Elon Musk by Ashlee Vance
One of the books that is carrying over from last month though I am extremely close to finishing it. The biography of the real-life Tony Stark (that’s Iron Man for those of you who aren’t familiar with the Marvel Universe) by Ashlee Vance is wonderful so far. Musk is the greatest innovator of our time and his story really does encourage and inspire.
Everybody Writes by Ann Handley
A book on how to get better at Content Writing. That’s different from the creative writing that you see in fiction books. Content writing is, well, this. This post. This blog. All that sort of stuff. The book comes with great reviews and was a Wall Street Journal bestseller.
On Writing by Stephen King
I have often seen this book described as not a “How to Write” book, but more a “Why to Write book”. It is always present on lists for recommendations to aspiring writers to read, whether they be creative writers, content writers or otherwise.
A Clash of Kings by George R.R. Martin
The second book in A Song of Ice and Fire and sequel to A Game of Thrones. It’s another book that was on my reading list last month that I never got around to making progress on. Hopefully this month will be different.
The Midnight Circus by Erin Morgenstern
I didn’t manage to read a single page of The Midnight Circus last month even though I’m already two-thirds of the way through it.
Complete Fairy Tales by The Brothers Grimm
I love fairy tales and this is a book that I imagine will be on the reading list for quite a while since it’s over 700 pages long and made up of over 150 stories. I have put it in the children’s section although the stories do have a certain grim element to them (couldn’t resist!) that makes them appealing to adults also.
Goosebumps #5: The Curse of the Mummy’s Tomb by R.L. Stine
A story about a mummy from the greatest children’s horror series ever written. What’s not to look forward to?
Goosebumps #6: Let’s Get Invisible! by R.L. Stine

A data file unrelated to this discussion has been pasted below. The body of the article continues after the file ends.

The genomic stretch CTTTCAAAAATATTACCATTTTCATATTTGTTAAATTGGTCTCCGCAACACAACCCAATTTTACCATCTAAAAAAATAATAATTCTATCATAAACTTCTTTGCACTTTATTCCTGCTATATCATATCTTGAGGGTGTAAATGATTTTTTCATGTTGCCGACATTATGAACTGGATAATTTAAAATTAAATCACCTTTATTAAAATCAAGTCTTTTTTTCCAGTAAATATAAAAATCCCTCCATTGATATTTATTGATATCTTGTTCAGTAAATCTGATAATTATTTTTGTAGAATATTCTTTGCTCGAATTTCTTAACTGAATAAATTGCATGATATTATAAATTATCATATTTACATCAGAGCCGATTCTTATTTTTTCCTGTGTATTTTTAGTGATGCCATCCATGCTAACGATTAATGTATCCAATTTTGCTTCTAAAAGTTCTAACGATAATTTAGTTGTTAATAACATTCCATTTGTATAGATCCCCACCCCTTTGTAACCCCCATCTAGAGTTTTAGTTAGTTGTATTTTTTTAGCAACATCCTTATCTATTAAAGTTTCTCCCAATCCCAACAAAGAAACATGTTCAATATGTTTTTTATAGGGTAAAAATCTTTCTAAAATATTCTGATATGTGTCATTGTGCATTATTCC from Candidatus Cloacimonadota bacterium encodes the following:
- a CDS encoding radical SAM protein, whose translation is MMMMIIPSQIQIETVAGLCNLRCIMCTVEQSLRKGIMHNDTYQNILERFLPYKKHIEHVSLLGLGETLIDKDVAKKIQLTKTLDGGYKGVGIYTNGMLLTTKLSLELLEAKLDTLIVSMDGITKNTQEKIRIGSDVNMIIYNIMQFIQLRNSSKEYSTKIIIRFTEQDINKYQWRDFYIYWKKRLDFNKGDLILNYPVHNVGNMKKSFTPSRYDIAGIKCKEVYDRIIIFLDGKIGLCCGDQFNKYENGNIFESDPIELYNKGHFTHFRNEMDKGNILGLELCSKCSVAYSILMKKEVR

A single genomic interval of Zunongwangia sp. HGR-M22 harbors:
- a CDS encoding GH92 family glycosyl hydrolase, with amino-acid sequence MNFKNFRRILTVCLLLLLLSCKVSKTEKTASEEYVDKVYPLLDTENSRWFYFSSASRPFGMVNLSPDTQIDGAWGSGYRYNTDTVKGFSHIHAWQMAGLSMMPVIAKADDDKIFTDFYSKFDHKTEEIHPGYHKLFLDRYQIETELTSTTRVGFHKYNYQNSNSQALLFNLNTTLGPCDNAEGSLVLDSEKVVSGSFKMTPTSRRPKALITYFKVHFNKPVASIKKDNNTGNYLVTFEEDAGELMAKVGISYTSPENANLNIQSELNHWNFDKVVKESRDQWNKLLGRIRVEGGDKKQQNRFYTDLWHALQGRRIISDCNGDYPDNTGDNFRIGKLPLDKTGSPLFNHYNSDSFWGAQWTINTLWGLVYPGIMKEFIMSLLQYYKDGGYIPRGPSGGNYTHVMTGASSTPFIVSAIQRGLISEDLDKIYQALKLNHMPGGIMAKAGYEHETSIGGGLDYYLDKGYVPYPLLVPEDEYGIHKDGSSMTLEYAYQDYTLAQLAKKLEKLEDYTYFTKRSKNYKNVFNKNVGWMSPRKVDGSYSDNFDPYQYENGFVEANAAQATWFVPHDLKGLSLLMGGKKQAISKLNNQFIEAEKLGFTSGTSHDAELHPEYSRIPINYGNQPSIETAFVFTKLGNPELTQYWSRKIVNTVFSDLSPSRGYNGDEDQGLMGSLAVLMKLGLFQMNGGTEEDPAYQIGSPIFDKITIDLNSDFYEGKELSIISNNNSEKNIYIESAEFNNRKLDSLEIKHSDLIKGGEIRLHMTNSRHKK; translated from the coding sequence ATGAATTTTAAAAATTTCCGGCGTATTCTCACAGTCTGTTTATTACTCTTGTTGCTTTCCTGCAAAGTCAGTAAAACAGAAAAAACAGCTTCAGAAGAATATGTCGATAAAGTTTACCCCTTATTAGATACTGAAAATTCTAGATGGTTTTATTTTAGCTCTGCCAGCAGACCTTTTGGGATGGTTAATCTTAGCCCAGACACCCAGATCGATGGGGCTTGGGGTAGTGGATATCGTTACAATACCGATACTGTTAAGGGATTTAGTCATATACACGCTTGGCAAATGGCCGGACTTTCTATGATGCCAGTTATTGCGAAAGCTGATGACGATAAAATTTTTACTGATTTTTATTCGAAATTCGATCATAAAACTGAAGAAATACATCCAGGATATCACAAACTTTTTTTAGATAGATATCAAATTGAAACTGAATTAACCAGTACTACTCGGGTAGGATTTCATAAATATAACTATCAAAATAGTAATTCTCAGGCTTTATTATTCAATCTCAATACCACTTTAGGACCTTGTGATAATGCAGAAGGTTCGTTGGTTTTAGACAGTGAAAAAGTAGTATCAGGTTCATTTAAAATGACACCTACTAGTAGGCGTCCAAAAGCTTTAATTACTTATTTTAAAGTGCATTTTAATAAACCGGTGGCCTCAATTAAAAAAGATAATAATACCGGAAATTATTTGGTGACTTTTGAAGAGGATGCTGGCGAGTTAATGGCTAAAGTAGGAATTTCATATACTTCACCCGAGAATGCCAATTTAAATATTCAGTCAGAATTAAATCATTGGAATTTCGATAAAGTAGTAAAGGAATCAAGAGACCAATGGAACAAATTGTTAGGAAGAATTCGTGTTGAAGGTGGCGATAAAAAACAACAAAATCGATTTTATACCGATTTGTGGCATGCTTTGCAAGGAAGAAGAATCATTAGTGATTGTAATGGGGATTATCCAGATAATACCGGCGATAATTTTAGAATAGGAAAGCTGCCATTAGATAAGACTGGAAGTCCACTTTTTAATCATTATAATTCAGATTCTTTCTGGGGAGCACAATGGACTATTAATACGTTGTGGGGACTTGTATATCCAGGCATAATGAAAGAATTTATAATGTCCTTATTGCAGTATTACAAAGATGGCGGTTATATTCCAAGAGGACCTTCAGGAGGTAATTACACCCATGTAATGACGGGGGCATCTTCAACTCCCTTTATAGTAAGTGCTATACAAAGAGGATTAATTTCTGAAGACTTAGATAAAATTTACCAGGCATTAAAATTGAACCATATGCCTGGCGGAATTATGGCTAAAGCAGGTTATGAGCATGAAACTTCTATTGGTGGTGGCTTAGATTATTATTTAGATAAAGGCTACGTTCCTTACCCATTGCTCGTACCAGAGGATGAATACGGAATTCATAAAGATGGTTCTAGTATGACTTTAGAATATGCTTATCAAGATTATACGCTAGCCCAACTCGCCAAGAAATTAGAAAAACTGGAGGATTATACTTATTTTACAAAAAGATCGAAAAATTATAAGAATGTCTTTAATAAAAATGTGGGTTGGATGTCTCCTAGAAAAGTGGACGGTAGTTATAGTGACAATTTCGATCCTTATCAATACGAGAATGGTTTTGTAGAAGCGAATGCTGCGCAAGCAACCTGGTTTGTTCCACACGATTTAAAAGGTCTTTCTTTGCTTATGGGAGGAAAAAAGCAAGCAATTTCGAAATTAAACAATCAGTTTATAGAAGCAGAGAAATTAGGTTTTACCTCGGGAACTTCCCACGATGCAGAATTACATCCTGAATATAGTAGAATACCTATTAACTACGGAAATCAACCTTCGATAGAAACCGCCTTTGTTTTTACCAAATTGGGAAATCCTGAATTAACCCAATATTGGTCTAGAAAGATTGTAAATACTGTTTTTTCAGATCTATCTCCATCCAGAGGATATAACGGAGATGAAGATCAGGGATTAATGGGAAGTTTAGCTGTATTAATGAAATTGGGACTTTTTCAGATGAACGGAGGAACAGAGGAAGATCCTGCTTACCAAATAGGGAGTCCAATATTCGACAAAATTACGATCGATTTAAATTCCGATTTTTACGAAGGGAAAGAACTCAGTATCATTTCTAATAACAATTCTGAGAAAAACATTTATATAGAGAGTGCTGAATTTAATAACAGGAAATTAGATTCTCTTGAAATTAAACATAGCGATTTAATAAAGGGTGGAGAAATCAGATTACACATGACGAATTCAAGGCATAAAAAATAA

A story about a mummy…wait, wrong one. I wrote out a sentence to describe this book, but it seems to have disappeared. You could almost say it has turned invisible. Ooh, SPOOKY!
Never Say Die by Anthony Horowitz
The return of Alex Rider! I was surprised to see that Horowitz went back to write more in the Alex Rider series, given that he tied up the story with such a nice and pretty bow in Scorpia Rising. That being said, if there’s one writer I trust to keep a series interesting and exciting, it’s Horowitz. I am VERY excited about reading it.
The Weirdstone of Brisingamen by Alan Garner
The Weirdstone of Brisingamen is one of those books that shows up on a lot of writers’ favourites lists. I know Neil Gaiman rates it highly and there were another couple of lists I have seen it on.
Jason and the Golden Fleece by Apollonius of Rhodes, translated by Richard Hunter
The only classical work on this list. Also known as The Argonautica, it follows the story of Jason in his quest for the Golden Fleece (probably guessed that from the title anyway) as well as featuring Medea. It was written in the 3rd century B.C. and should make for a great read for any fan of Classics.
That’s the reading list for this month. I know I won’t get all of them read but it’s always good to set a goal. I have a couple of book reviews that need writing from last month and they will be coming along shortly. For now, that’s it and I’ll be back again soon.
Ian, Over and Out